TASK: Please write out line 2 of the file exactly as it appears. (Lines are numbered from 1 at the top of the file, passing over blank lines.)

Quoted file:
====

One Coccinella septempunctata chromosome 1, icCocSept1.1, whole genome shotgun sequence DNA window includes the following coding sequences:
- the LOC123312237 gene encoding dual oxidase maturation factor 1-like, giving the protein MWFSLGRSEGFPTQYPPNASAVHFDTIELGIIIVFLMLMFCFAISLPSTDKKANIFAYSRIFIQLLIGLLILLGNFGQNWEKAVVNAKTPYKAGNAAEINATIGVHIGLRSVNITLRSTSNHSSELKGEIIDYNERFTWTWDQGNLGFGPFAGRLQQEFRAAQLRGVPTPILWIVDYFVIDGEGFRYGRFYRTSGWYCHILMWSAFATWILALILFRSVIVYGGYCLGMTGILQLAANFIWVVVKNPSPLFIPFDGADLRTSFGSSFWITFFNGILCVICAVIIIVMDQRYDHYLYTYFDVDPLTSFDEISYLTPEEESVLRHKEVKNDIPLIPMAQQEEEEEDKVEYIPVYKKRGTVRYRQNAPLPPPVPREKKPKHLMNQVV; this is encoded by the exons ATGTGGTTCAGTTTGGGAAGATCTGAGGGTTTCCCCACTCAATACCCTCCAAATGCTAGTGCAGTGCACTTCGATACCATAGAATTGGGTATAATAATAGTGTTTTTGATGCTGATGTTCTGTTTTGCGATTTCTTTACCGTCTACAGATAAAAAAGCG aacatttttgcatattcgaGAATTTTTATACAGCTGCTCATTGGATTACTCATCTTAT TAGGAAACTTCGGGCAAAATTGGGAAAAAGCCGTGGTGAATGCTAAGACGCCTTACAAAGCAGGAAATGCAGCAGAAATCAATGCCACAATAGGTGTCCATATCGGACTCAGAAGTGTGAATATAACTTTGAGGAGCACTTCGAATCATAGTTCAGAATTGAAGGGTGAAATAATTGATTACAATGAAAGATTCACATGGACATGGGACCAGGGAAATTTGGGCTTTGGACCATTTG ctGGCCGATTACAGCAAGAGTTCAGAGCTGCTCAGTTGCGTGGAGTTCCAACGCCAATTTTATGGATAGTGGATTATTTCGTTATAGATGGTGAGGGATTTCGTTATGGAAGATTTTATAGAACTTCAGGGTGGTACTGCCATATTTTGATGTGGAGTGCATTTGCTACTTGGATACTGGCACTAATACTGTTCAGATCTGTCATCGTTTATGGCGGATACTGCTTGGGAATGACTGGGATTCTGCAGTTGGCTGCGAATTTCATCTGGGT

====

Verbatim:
- the LOC123312237 gene encoding dual oxidase maturation factor 1-like, giving the protein MWFSLGRSEGFPTQYPPNASAVHFDTIELGIIIVFLMLMFCFAISLPSTDKKANIFAYSRIFIQLLIGLLILLGNFGQNWEKAVVNAKTPYKAGNAAEINATIGVHIGLRSVNITLRSTSNHSSELKGEIIDYNERFTWTWDQGNLGFGPFAGRLQQEFRAAQLRGVPTPILWIVDYFVIDGEGFRYGRFYRTSGWYCHILMWSAFATWILALILFRSVIVYGGYCLGMTGILQLAANFIWVVVKNPSPLFIPFDGADLRTSFGSSFWITFFNGILCVICAVIIIVMDQRYDHYLYTYFDVDPLTSFDEISYLTPEEESVLRHKEVKNDIPLIPMAQQEEEEEDKVEYIPVYKKRGTVRYRQNAPLPPPVPREKKPKHLMNQVV; this is encoded by the exons ATGTGGTTCAGTTTGGGAAGATCTGAGGGTTTCCCCACTCAATACCCTCCAAATGCTAGTGCAGTGCACTTCGATACCATAGAATTGGGTATAATAATAGTGTTTTTGATGCTGATGTTCTGTTTTGCGATTTCTTTACCGTCTACAGATAAAAAAGCG aacatttttgcatattcgaGAATTTTTATACAGCTGCTCATTGGATTACTCATCTTAT TAGGAAACTTCGGGCAAAATTGGGAAAAAGCCGTGGTGAATGCTAAGACGCCTTACAAAGCAGGAAATGCAGCAGAAATCAATGCCACAATAGGTGTCCATATCGGACTCAGAAGTGTGAATATAACTTTGAGGAGCACTTCGAATCATAGTTCAGAATTGAAGGGTGAAATAATTGATTACAATGAAAGATTCACATGGACATGGGACCAGGGAAATTTGGGCTTTGGACCATTTG ctGGCCGATTACAGCAAGAGTTCAGAGCTGCTCAGTTGCGTGGAGTTCCAACGCCAATTTTATGGATAGTGGATTATTTCGTTATAGATGGTGAGGGATTTCGTTATGGAAGATTTTATAGAACTTCAGGGTGGTACTGCCATATTTTGATGTGGAGTGCATTTGCTACTTGGATACTGGCACTAATACTGTTCAGATCTGTCATCGTTTATGGCGGATACTGCTTGGGAATGACTGGGATTCTGCAGTTGGCTGCGAATTTCATCTGGGT